The sky looks the limit as Joseph takes another step towards the top

Joseph O’Brien: there is much evidence to indicate he is a top trainer in his own right

Aidan O’Brien has dominated Irish racing – Irish Derby weekend particularly – for years, and won countless TRC awards in the process. Yet, even though he carried off the big race yet again on Saturday, there is no Performer of the Week award this time as he was upstaged by someone very close to home.



It really was an excellent Irish Derby weekend for trainer JOSEPH O’BRIEN (+9pts, #76 from #106). The former TRC Global Rankings world #1 jockey had five runners in Group races at the Curragh: Iridessa won the G1 Pretty Polly and Buckhurst the G3 International Stakes, while Latrobe finished second in the G2 Curragh Cup.

The Kilkenny trainer had his first Group runner as recently as July, 2016; the following year, remarkably, he won the G1 Melbourne Cup with Rekindling. This week marks his highest-ever ranking. There is more to come.

O’Brien now has three winners in 2019, having also scored with Master Of Reality who pulled off a shock in the G3 Vintage Crop Stakes at Navan in April. This isn’t enough to make the list of the top 25 trainers globally by aggregate wins this year, led by the American ChadBrown (+1pt, stays #2) from a pair of Australian-based trainers, James Cummings (-1, stays #6) and the Kiwi Chris Waller (-2, #10 from #9). Lurking in fourth on this list is Joseph’s father, Aidan O’Brien (no change, stays #3), who experienced mixed fortunes at the Irish Derby meeting:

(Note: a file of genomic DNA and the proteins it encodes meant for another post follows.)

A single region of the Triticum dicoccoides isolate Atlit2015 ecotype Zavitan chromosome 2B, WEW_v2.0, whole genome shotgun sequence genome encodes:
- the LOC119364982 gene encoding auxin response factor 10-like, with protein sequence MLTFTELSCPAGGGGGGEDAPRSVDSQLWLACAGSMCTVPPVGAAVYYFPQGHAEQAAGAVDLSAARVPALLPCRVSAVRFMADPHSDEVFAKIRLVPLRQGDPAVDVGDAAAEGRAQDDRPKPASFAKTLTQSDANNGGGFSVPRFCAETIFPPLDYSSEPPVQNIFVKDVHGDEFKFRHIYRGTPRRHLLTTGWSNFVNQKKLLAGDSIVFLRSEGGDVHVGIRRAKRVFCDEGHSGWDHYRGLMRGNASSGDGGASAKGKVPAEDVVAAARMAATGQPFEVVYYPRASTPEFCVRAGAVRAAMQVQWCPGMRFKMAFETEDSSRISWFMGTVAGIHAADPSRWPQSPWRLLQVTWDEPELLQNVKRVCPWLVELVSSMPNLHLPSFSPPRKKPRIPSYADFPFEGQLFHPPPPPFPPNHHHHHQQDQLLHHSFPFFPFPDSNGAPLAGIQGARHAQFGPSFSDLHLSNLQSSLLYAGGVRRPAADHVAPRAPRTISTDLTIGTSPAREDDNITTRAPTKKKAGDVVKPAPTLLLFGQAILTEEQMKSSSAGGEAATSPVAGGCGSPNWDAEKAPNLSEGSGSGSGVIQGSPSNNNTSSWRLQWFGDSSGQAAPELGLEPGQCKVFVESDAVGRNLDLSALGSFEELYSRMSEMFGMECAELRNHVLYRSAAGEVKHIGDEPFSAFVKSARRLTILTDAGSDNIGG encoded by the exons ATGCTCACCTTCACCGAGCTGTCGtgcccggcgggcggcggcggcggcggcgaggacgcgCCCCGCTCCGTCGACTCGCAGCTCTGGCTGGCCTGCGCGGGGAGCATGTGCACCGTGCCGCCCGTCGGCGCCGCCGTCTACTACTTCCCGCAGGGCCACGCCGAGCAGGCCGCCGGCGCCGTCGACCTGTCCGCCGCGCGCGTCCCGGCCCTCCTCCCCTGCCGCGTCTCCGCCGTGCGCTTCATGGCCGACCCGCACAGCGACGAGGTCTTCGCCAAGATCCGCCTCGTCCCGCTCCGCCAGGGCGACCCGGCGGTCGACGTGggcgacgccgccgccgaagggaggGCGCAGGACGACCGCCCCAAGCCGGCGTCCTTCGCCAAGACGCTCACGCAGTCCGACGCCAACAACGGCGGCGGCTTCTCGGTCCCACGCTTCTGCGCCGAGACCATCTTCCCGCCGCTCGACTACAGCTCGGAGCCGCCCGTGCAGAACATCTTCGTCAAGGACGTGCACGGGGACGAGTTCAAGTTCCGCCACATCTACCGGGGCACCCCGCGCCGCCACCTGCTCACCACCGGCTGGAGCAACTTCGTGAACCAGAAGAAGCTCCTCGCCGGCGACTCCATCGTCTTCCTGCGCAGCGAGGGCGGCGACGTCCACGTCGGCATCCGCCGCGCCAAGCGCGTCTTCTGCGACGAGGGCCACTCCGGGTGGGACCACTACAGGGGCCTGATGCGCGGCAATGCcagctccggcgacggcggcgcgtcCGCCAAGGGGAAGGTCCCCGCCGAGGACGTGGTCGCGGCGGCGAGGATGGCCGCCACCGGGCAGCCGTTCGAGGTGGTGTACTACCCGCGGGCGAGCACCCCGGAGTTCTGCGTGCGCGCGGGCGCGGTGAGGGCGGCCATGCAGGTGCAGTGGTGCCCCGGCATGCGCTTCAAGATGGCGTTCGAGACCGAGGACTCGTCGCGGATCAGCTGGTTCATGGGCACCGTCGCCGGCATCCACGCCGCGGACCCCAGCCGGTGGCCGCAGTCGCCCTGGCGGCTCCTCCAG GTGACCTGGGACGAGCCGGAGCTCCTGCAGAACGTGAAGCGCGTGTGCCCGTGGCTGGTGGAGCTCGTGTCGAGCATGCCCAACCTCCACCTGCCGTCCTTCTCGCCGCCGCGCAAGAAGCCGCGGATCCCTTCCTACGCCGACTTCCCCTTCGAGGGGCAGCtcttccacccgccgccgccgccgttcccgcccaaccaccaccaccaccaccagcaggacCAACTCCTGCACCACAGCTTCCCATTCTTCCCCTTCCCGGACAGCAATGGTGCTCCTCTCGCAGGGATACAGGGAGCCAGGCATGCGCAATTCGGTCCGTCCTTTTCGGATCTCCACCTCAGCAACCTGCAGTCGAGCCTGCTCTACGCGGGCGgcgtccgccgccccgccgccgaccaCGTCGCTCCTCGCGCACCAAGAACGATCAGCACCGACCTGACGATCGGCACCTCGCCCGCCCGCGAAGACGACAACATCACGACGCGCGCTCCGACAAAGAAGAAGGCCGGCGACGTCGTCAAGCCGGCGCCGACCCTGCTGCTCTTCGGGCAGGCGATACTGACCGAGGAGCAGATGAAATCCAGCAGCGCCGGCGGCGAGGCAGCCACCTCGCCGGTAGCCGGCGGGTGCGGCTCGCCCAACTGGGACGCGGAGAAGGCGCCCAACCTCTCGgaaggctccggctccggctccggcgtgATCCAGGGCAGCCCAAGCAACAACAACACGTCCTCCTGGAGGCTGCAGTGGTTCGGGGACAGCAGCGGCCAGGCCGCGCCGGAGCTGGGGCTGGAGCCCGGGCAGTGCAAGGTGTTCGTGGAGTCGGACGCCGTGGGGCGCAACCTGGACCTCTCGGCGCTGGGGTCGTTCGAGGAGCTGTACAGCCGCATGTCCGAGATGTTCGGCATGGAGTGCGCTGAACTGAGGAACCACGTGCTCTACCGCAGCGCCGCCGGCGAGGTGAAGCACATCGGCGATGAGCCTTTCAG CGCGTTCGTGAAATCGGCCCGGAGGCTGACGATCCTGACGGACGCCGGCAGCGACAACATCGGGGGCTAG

Of course, Joseph is likely to stay in the shadow of his father for a good while yet when it comes to TRC Global Rankings, but there is a ton of evidence already that he is a top conditioner in his own right. Let’s trace his ascent to this week’s highest position of #76 via his Performance Index:

The dashed line in the graph is a trend line which, in effect, removes the effect of seasonality from the younger O’Brien’s performance index; it shows that he is trending up over time in a predictable way. We use the gradient of a competitor’s scores in the changes made to ranking points each week; this makes tracking the real-life impact of a Jockey, Owner, Trainer or Sire more accurate.

So, the nine-point addition to O’Brien’s score this week reflects, to some extent, that he hasn’t had many runners when compared to some trainers around the globe. So, it is desirable to be more bullish about his improved results.

Expect O’Brien to make the top 50 globally by the end of the year. And then what?

O’Brien has now ten career wins, with no less than half coming at G1 level. They are listed in the table:

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